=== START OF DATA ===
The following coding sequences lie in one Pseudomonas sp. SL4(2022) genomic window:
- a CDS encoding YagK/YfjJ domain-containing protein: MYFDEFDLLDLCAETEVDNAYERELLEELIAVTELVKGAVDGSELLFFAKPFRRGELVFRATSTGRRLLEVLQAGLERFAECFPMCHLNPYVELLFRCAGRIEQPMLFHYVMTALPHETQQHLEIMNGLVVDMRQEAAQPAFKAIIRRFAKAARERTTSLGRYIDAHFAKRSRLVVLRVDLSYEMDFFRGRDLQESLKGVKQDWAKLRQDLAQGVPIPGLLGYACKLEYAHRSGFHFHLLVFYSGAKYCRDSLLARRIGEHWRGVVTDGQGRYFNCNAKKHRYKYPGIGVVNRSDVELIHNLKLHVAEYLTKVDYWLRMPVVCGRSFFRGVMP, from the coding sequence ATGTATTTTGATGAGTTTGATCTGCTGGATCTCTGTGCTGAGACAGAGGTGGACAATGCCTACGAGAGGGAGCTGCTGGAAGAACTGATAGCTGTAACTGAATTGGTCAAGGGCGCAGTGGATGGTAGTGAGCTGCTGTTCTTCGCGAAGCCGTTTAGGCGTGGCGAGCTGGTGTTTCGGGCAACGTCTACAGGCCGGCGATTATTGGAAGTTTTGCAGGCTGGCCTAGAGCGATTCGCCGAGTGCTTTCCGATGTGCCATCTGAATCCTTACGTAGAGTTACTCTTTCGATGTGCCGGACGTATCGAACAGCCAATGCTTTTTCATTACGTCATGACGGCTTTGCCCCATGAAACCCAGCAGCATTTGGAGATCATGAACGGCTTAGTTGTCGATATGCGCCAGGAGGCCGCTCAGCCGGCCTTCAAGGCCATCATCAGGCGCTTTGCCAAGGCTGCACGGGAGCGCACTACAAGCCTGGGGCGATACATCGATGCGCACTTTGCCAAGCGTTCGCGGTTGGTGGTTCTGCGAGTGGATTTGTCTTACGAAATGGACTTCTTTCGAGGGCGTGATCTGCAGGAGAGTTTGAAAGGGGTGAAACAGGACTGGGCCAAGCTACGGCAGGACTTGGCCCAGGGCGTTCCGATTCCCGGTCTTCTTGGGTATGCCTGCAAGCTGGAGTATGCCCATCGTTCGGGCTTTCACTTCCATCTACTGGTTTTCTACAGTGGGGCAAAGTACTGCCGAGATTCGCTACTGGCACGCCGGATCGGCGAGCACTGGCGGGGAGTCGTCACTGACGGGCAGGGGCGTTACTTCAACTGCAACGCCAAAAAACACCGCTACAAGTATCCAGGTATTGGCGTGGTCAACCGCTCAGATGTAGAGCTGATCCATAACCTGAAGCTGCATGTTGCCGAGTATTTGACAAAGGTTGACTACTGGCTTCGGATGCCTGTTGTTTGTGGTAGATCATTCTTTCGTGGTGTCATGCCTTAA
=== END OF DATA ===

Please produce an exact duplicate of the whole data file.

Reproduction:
The following coding sequences lie in one Pseudomonas sp. SL4(2022) genomic window:
- a CDS encoding YagK/YfjJ domain-containing protein: MYFDEFDLLDLCAETEVDNAYERELLEELIAVTELVKGAVDGSELLFFAKPFRRGELVFRATSTGRRLLEVLQAGLERFAECFPMCHLNPYVELLFRCAGRIEQPMLFHYVMTALPHETQQHLEIMNGLVVDMRQEAAQPAFKAIIRRFAKAARERTTSLGRYIDAHFAKRSRLVVLRVDLSYEMDFFRGRDLQESLKGVKQDWAKLRQDLAQGVPIPGLLGYACKLEYAHRSGFHFHLLVFYSGAKYCRDSLLARRIGEHWRGVVTDGQGRYFNCNAKKHRYKYPGIGVVNRSDVELIHNLKLHVAEYLTKVDYWLRMPVVCGRSFFRGVMP, from the coding sequence ATGTATTTTGATGAGTTTGATCTGCTGGATCTCTGTGCTGAGACAGAGGTGGACAATGCCTACGAGAGGGAGCTGCTGGAAGAACTGATAGCTGTAACTGAATTGGTCAAGGGCGCAGTGGATGGTAGTGAGCTGCTGTTCTTCGCGAAGCCGTTTAGGCGTGGCGAGCTGGTGTTTCGGGCAACGTCTACAGGCCGGCGATTATTGGAAGTTTTGCAGGCTGGCCTAGAGCGATTCGCCGAGTGCTTTCCGATGTGCCATCTGAATCCTTACGTAGAGTTACTCTTTCGATGTGCCGGACGTATCGAACAGCCAATGCTTTTTCATTACGTCATGACGGCTTTGCCCCATGAAACCCAGCAGCATTTGGAGATCATGAACGGCTTAGTTGTCGATATGCGCCAGGAGGCCGCTCAGCCGGCCTTCAAGGCCATCATCAGGCGCTTTGCCAAGGCTGCACGGGAGCGCACTACAAGCCTGGGGCGATACATCGATGCGCACTTTGCCAAGCGTTCGCGGTTGGTGGTTCTGCGAGTGGATTTGTCTTACGAAATGGACTTCTTTCGAGGGCGTGATCTGCAGGAGAGTTTGAAAGGGGTGAAACAGGACTGGGCCAAGCTACGGCAGGACTTGGCCCAGGGCGTTCCGATTCCCGGTCTTCTTGGGTATGCCTGCAAGCTGGAGTATGCCCATCGTTCGGGCTTTCACTTCCATCTACTGGTTTTCTACAGTGGGGCAAAGTACTGCCGAGATTCGCTACTGGCACGCCGGATCGGCGAGCACTGGCGGGGAGTCGTCACTGACGGGCAGGGGCGTTACTTCAACTGCAACGCCAAAAAACACCGCTACAAGTATCCAGGTATTGGCGTGGTCAACCGCTCAGATGTAGAGCTGATCCATAACCTGAAGCTGCATGTTGCCGAGTATTTGACAAAGGTTGACTACTGGCTTCGGATGCCTGTTGTTTGTGGTAGATCATTCTTTCGTGGTGTCATGCCTTAA